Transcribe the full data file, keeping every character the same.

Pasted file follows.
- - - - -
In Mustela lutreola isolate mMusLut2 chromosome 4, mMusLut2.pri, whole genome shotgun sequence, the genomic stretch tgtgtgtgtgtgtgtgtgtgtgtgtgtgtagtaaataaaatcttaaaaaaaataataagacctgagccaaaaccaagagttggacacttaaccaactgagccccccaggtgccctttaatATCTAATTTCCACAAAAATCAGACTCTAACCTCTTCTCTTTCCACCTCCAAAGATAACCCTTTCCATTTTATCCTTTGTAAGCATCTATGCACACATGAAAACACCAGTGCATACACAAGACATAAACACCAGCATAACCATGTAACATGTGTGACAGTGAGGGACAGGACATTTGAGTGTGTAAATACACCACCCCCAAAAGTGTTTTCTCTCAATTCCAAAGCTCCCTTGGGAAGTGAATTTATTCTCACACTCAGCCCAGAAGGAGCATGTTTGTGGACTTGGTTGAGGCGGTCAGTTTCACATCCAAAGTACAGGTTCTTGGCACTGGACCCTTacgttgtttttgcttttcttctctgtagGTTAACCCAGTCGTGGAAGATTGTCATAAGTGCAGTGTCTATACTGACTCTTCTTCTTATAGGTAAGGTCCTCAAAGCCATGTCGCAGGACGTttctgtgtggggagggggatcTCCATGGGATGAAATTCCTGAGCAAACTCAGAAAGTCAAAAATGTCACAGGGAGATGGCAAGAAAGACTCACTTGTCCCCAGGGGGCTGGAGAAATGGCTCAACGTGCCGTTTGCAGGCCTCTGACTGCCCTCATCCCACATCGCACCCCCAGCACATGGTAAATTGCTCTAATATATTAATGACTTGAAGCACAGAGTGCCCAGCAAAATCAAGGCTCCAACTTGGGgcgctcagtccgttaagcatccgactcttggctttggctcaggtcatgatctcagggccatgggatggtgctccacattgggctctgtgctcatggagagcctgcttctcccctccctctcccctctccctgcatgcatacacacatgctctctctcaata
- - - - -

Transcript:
In Mustela lutreola isolate mMusLut2 chromosome 4, mMusLut2.pri, whole genome shotgun sequence, the genomic stretch tgtgtgtgtgtgtgtgtgtgtgtgtgtgtagtaaataaaatcttaaaaaaaataataagacctgagccaaaaccaagagttggacacttaaccaactgagccccccaggtgccctttaatATCTAATTTCCACAAAAATCAGACTCTAACCTCTTCTCTTTCCACCTCCAAAGATAACCCTTTCCATTTTATCCTTTGTAAGCATCTATGCACACATGAAAACACCAGTGCATACACAAGACATAAACACCAGCATAACCATGTAACATGTGTGACAGTGAGGGACAGGACATTTGAGTGTGTAAATACACCACCCCCAAAAGTGTTTTCTCTCAATTCCAAAGCTCCCTTGGGAAGTGAATTTATTCTCACACTCAGCCCAGAAGGAGCATGTTTGTGGACTTGGTTGAGGCGGTCAGTTTCACATCCAAAGTACAGGTTCTTGGCACTGGACCCTTacgttgtttttgcttttcttctctgtagGTTAACCCAGTCGTGGAAGATTGTCATAAGTGCAGTGTCTATACTGACTCTTCTTCTTATAGGTAAGGTCCTCAAAGCCATGTCGCAGGACGTttctgtgtggggagggggatcTCCATGGGATGAAATTCCTGAGCAAACTCAGAAAGTCAAAAATGTCACAGGGAGATGGCAAGAAAGACTCACTTGTCCCCAGGGGGCTGGAGAAATGGCTCAACGTGCCGTTTGCAGGCCTCTGACTGCCCTCATCCCACATCGCACCCCCAGCACATGGTAAATTGCTCTAATATATTAATGACTTGAAGCACAGAGTGCCCAGCAAAATCAAGGCTCCAACTTGGGgcgctcagtccgttaagcatccgactcttggctttggctcaggtcatgatctcagggccatgggatggtgctccacattgggctctgtgctcatggagagcctgcttctcccctccctctcccctctccctgcatgcatacacacatgctctctctcaata